The Truth Behind Vehicle History Reports
By: Good2GoPublished: June 8, 2016
Finding your perfect car takes time, money, and research. One of the most important first steps is picking a make and model suitable for your lifestyle. If your daily commute is longer than average, you might want to choose a car known for getting great gas mileage. If you consider yourself “sporty,” maybe an SUV or something equipped with four-wheel drive would be best for your adventures. Once you decide on an option that fits your personality and your wallet, it’s time to start the search – whether you’re going to scour the internet or ask family & friends.
The Digital Report
One huge advantage we have today that wasn’t always available is the internet. The internet is a wealth of information used for many great things, like watching videos of cute puppies, posting pictures of the last thing we ate, and also looking up vehicle history reports. Vehicle history reports are extremely useful when buying a car, since they can tell us about any incidents a car might have been involved in simply by knowing the car’s VIN, or Vehicle Identification Number.
Before these reports were so easily available to consumers, buyers would have to inspect the car’s mechanical condition and page through any logs the previous owner might have kept. Now, you can type in the car’s VIN into a website and then bam – for a small fee, loads of information at your fingertip. However, like many other things we find on the internet, these reports are not always as accurate as we might hope.
Vehicle history reports are available through a number of different companies, with some of the most popular being Carfax, AutoCheck, the National Insurance Crime Bureau, and the National Motor Vehicle Title Information Systems. Consumer Reports, an independent nonprofit, recently did some espionage to debunk a few mysteries and find out if vehicle history reports are really worthy of the consumer’s trust. It doesn’t seem too hard for car history reporting companies to stretch the truth.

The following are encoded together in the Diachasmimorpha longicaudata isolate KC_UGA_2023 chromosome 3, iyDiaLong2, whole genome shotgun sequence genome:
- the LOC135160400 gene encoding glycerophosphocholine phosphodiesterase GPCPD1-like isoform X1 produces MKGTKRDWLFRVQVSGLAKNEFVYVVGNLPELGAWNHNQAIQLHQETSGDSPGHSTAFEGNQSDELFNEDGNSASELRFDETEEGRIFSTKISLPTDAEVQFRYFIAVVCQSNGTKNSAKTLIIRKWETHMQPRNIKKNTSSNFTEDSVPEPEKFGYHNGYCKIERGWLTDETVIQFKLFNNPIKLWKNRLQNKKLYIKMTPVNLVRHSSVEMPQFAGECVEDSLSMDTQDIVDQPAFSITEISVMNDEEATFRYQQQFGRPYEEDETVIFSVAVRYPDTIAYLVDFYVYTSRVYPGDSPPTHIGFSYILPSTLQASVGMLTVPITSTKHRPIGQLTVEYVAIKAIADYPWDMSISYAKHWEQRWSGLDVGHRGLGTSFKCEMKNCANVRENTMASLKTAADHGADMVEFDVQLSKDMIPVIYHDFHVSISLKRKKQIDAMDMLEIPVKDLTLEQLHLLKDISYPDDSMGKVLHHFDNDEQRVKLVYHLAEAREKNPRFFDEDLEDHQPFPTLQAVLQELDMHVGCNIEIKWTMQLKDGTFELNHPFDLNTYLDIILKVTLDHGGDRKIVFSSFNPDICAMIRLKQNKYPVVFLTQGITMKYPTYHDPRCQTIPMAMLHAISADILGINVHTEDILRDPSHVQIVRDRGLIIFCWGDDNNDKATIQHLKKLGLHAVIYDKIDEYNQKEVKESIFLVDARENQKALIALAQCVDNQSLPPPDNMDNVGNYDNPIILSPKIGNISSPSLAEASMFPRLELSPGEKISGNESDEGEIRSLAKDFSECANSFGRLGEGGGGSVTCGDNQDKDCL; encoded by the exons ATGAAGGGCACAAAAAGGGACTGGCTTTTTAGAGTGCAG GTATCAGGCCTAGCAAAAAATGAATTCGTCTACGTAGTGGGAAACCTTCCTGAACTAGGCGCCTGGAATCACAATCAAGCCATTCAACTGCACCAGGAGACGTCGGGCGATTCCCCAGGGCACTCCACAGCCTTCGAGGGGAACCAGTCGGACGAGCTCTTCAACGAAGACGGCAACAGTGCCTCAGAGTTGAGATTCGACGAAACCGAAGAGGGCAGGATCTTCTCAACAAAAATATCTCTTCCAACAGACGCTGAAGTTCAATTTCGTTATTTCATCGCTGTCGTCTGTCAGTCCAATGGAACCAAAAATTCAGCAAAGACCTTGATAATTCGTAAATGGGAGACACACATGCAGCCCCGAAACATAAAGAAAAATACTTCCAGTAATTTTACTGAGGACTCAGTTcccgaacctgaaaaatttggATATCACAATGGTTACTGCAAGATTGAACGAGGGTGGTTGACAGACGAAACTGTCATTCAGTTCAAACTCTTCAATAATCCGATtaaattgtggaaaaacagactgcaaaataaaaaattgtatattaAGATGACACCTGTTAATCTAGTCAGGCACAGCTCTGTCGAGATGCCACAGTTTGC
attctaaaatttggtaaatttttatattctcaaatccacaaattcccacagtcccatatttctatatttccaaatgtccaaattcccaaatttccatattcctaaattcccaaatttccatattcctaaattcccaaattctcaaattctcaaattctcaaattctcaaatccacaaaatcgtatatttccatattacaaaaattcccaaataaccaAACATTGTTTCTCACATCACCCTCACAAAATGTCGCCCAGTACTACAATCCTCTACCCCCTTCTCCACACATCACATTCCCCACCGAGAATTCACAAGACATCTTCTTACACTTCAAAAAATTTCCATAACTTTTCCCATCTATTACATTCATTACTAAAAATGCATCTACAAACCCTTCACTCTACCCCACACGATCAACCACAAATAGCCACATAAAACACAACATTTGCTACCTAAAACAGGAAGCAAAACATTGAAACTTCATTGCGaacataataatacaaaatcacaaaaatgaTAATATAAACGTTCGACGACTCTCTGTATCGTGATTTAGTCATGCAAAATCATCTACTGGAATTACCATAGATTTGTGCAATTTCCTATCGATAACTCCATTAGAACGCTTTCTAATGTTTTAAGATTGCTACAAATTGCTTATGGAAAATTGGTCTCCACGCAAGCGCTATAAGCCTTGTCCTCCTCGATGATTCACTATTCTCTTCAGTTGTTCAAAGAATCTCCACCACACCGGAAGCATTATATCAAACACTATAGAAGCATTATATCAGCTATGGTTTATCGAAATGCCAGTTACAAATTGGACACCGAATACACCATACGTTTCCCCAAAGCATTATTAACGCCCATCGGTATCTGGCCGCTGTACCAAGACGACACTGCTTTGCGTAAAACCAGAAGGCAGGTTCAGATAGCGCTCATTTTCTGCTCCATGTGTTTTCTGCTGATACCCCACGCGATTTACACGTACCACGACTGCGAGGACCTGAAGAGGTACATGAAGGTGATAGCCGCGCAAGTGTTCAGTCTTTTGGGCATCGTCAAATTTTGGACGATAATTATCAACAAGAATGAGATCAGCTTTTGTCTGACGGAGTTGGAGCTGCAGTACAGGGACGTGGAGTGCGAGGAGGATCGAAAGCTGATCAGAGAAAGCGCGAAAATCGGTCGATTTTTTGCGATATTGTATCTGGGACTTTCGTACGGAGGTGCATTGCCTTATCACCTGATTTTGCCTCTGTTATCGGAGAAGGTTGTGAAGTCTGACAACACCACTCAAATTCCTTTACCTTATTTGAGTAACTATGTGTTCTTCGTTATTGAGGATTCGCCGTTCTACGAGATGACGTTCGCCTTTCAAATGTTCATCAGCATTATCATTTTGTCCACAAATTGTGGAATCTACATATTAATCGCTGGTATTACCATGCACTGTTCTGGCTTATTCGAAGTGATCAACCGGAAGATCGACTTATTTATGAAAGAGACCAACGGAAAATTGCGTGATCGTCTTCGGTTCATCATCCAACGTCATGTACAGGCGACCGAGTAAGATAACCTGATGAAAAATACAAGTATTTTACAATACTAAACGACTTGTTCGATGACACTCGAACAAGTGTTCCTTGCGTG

Most commonly, Consumer Reports discovered many cars that sustained serious damage but were not reported as a total loss. Many states require the vehicle be described as “salvage,” if there is significant damage, but many can still hold clean titles under specific circumstances. Carfax and AutoCheck do promise that they will buy any vehicle that was purchased using a false report, unless that vehicle has been branded as “theft” or “recovered stolen.” Still, reports are useful for letting us know what the vehicle has even potentially gone through.
Many crooked car salespeople will try to fix wrecked vehicles and re-title them in states where the laws aren’t as strict, an act known as “title washing.” Many companies like Carfax and AutoCheck are able to pick up on a case of “title washing” since they have access to any previous branded titles. Even if a report is somewhat inaccurate, it is still good to know what’s being said about them, since anything negative that appears on a report will depreciate the value of the car if you were to sell it in the future.
If you do decide to look at a vehicle history report and it comes back as clean, there are a few additional steps you should take to make sure the report you received is accurate. Always get the vehicle inspected by an independent mechanic. This will make sure there is an unbiased set of eyes checking for any issues that may have been wiped off the vehicle history report. Also, be sure to test drive the vehicle yourself and make note of anything you might find unusual, like any squeaking noises or signs of water damage.
Always keep in mind that vehicle history reports might not be as accurate as they lead us to believe. It’s important to drive a safe car and know what you are getting yourself into. Although Good2Go can’t tell you where your used car might have been, we can help you figure out how to get it on the road. With a low down payment and inexpensive rates, Good2Go makes sure you have the protection you need. Good2Go specializes in minimum coverage car insurance, but offers other plans, too. Visit us online and get your free quote today.